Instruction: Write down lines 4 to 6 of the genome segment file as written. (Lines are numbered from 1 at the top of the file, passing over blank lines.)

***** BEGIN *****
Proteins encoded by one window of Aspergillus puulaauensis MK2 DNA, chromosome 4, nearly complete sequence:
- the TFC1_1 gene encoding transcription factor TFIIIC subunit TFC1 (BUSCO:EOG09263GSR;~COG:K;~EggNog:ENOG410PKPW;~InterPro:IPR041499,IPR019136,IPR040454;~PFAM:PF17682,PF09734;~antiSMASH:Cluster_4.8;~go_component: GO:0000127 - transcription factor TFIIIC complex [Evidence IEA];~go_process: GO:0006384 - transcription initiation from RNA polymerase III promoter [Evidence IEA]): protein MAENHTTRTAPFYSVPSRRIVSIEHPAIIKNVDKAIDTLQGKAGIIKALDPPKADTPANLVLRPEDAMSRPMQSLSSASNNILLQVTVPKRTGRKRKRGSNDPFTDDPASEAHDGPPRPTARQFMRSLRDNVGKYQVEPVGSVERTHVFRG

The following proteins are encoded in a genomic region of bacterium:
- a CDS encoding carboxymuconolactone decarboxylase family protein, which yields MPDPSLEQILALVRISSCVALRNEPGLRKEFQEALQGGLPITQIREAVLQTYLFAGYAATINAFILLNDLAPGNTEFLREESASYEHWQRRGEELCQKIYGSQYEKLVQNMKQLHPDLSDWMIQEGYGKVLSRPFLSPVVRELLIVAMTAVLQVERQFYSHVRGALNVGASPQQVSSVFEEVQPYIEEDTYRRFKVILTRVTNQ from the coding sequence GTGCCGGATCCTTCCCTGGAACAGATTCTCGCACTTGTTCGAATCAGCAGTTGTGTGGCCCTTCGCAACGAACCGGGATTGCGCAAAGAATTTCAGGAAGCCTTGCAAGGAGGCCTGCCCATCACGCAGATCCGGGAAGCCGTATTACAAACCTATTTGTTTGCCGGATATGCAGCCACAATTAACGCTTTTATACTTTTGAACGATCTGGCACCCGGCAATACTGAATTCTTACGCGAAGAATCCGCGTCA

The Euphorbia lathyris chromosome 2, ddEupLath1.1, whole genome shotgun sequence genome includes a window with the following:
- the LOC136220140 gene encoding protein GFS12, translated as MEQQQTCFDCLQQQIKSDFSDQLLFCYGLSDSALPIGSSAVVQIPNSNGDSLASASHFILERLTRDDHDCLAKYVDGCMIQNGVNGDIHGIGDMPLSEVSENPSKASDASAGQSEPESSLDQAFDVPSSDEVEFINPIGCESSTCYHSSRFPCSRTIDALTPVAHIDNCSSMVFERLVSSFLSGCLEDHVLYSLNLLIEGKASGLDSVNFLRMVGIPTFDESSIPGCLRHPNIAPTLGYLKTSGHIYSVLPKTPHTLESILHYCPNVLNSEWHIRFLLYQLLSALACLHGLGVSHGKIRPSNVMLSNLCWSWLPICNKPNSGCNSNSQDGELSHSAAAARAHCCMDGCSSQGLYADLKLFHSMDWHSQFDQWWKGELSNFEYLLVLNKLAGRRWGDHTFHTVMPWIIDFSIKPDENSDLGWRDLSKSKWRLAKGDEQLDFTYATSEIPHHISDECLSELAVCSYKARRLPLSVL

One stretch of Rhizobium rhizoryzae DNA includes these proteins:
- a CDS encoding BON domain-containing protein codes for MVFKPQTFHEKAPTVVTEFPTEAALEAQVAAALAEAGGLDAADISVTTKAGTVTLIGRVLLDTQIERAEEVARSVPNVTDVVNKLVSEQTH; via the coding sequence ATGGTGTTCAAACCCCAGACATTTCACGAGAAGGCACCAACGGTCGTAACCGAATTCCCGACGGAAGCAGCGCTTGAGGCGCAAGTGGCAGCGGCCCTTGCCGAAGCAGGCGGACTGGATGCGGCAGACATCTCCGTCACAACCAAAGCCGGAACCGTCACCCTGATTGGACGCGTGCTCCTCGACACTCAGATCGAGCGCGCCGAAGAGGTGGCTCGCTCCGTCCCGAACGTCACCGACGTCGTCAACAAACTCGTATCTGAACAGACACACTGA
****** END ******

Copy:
- a CDS encoding carboxymuconolactone decarboxylase family protein, which yields MPDPSLEQILALVRISSCVALRNEPGLRKEFQEALQGGLPITQIREAVLQTYLFAGYAATINAFILLNDLAPGNTEFLREESASYEHWQRRGEELCQKIYGSQYEKLVQNMKQLHPDLSDWMIQEGYGKVLSRPFLSPVVRELLIVAMTAVLQVERQFYSHVRGALNVGASPQQVSSVFEEVQPYIEEDTYRRFKVILTRVTNQ from the coding sequence GTGCCGGATCCTTCCCTGGAACAGATTCTCGCACTTGTTCGAATCAGCAGTTGTGTGGCCCTTCGCAACGAACCGGGATTGCGCAAAGAATTTCAGGAAGCCTTGCAAGGAGGCCTGCCCATCACGCAGATCCGGGAAGCCGTATTACAAACCTATTTGTTTGCCGGATATGCAGCCACAATTAACGCTTTTATACTTTTGAACGATCTGGCACCCGGCAATACTGAATTCTTACGCGAAGAATCCGCGTCA

The Euphorbia lathyris chromosome 2, ddEupLath1.1, whole genome shotgun sequence genome includes a window with the following:
- the LOC136220140 gene encoding protein GFS12, translated as MEQQQTCFDCLQQQIKSDFSDQLLFCYGLSDSALPIGSSAVVQIPNSNGDSLASASHFILERLTRDDHDCLAKYVDGCMIQNGVNGDIHGIGDMPLSEVSENPSKASDASAGQSEPESSLDQAFDVPSSDEVEFINPIGCESSTCYHSSRFPCSRTIDALTPVAHIDNCSSMVFERLVSSFLSGCLEDHVLYSLNLLIEGKASGLDSVNFLRMVGIPTFDESSIPGCLRHPNIAPTLGYLKTSGHIYSVLPKTPHTLESILHYCPNVLNSEWHIRFLLYQLLSALACLHGLGVSHGKIRPSNVMLSNLCWSWLPICNKPNSGCNSNSQDGELSHSAAAARAHCCMDGCSSQGLYADLKLFHSMDWHSQFDQWWKGELSNFEYLLVLNKLAGRRWGDHTFHTVMPWIIDFSIKPDENSDLGWRDLSKSKWRLAKGDEQLDFTYATSEIPHHISDECLSELAVCSYKARRLPLSVL